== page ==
Toon revolution was too good to refuse for aspiring Ribble Valley footballer Cara Milne-Redhead
The promising young midfielder departed Coventry United earlier this month to make the move to the North East.
While the Red and Greens ply their trade in the Championship – the second tier of the women’s pyramid, just one step below the Women’s Super League (WSL) – the Magpies currently reside in the National League Division One North.
However, for Clitheroe girl Milne-Redhead – who began playing football at the age of four with local junior side Clitheroe Wolves – making the switch to Newcastle was a no-brainer.
At 20-years-old, it was the chance to secure regular first-team football and be part of something which potentially could be very special.
Newcastle United Women’s Football Club are affiliated to the men’s set-up and benefit from the use of the club’s academy training centre.
They play their home matches at Kingston Park – the 10,000-capacity stadium of Premiership rugby union outfit Newcastle Falcons.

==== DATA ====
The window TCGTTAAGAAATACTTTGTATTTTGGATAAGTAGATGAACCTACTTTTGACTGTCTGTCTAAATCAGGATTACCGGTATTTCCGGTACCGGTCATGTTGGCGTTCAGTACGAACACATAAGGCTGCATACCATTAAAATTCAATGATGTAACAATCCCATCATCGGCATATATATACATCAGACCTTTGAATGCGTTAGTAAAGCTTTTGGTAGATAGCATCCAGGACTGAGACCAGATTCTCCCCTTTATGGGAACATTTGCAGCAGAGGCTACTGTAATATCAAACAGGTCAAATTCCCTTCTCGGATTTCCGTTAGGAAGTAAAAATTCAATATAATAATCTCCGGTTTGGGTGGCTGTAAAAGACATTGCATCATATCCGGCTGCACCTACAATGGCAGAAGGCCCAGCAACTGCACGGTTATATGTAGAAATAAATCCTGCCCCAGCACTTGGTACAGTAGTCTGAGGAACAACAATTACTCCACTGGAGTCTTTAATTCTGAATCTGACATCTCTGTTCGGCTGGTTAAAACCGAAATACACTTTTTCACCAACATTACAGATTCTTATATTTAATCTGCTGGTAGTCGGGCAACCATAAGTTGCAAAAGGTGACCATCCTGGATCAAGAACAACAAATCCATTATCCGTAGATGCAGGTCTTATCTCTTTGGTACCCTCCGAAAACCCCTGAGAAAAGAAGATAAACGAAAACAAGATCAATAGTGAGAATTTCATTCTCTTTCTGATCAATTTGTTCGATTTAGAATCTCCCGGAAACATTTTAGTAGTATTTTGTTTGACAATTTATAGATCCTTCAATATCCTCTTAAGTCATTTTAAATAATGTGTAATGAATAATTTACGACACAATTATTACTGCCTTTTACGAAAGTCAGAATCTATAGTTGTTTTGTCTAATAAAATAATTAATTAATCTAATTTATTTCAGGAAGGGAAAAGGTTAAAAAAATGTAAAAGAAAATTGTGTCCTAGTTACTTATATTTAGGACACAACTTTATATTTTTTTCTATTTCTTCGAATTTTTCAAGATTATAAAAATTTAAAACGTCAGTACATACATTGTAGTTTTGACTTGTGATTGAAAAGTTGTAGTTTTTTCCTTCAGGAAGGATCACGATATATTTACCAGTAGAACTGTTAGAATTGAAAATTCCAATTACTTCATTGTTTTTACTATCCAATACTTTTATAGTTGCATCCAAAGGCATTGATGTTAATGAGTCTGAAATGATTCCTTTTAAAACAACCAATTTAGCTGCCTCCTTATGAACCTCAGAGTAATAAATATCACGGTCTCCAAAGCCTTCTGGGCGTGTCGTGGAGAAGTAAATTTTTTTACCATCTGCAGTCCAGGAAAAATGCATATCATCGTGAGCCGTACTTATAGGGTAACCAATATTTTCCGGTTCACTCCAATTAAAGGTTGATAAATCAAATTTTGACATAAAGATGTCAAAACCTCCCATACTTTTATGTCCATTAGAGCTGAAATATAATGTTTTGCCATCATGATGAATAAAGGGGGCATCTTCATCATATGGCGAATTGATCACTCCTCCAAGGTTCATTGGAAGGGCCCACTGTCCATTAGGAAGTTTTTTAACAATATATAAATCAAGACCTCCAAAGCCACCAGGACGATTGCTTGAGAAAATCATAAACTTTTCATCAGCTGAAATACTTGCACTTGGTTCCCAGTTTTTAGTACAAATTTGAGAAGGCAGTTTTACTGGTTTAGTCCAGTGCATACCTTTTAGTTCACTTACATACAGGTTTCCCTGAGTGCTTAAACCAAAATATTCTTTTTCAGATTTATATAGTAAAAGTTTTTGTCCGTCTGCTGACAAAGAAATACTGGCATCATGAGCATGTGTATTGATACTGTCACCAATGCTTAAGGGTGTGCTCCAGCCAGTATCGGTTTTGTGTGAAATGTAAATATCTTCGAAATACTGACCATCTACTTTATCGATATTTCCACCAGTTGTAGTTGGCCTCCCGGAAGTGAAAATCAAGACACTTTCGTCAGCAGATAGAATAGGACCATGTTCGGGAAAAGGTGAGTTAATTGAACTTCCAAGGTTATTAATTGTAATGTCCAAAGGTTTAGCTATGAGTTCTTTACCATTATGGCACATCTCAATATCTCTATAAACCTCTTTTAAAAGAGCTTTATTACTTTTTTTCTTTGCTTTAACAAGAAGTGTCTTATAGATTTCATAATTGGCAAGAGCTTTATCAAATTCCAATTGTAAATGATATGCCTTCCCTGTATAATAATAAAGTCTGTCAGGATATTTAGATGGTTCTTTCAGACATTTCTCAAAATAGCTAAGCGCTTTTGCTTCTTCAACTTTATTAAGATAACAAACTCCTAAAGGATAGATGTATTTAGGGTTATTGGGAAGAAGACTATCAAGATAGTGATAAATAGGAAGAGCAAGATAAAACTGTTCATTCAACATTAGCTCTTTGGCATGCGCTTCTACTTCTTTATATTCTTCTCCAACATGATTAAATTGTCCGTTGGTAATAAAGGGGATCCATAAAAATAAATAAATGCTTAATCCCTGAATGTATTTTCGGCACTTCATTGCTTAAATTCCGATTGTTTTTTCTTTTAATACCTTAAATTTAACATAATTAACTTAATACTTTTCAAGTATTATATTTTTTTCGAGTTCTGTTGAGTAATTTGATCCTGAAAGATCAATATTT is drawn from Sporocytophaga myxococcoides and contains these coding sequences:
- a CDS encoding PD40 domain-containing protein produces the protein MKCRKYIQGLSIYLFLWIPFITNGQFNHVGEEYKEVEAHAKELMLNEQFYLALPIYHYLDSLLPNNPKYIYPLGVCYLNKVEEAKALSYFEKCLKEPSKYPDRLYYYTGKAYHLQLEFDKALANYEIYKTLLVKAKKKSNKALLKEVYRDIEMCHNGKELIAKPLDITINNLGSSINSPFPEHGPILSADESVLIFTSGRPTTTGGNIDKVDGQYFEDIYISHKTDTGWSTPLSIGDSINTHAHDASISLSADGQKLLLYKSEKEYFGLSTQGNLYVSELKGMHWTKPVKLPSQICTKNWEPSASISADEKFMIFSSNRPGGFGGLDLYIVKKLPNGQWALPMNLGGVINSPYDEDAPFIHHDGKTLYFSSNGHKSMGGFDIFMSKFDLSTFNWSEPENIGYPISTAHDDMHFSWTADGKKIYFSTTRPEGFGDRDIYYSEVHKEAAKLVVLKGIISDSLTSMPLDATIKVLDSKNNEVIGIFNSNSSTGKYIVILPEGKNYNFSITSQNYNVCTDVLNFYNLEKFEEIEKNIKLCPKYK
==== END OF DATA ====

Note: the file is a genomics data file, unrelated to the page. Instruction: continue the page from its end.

The women’s team are currently placed in second spot in the table this season – vying with neighbours Durham Cestria for the title and promotion to the FA Women's National League Northern Premier Division.
They are seven points behind their local rivals but with two games in hand and the pair will go head-to-head in a potential title decider at Kingston Park next month.
Promotion is certainly the target for Milne-Redhead and her new team-mates this season, but whatever happens this year, the club appears to be heading in only one direction with the target of reaching the WSL the long-term goal.
"It’s always a risk moving down from the Championship to go to a tier four team,” said Milne-Redhead, who made her Magpies’ debut at the weekend in the 3-1 win at Chorley.
"I was in full-time football, I had some really good team-mates around me and I was 19,20-years-old playing in the Championship.
"But I knew for the development of my career, I needed to be getting regular game time somewhere and I wasn’t getting that at Coventry.
"I sort of jumped straight from academy football to Championship football which is obviously a massive jump because I had not played adult football before.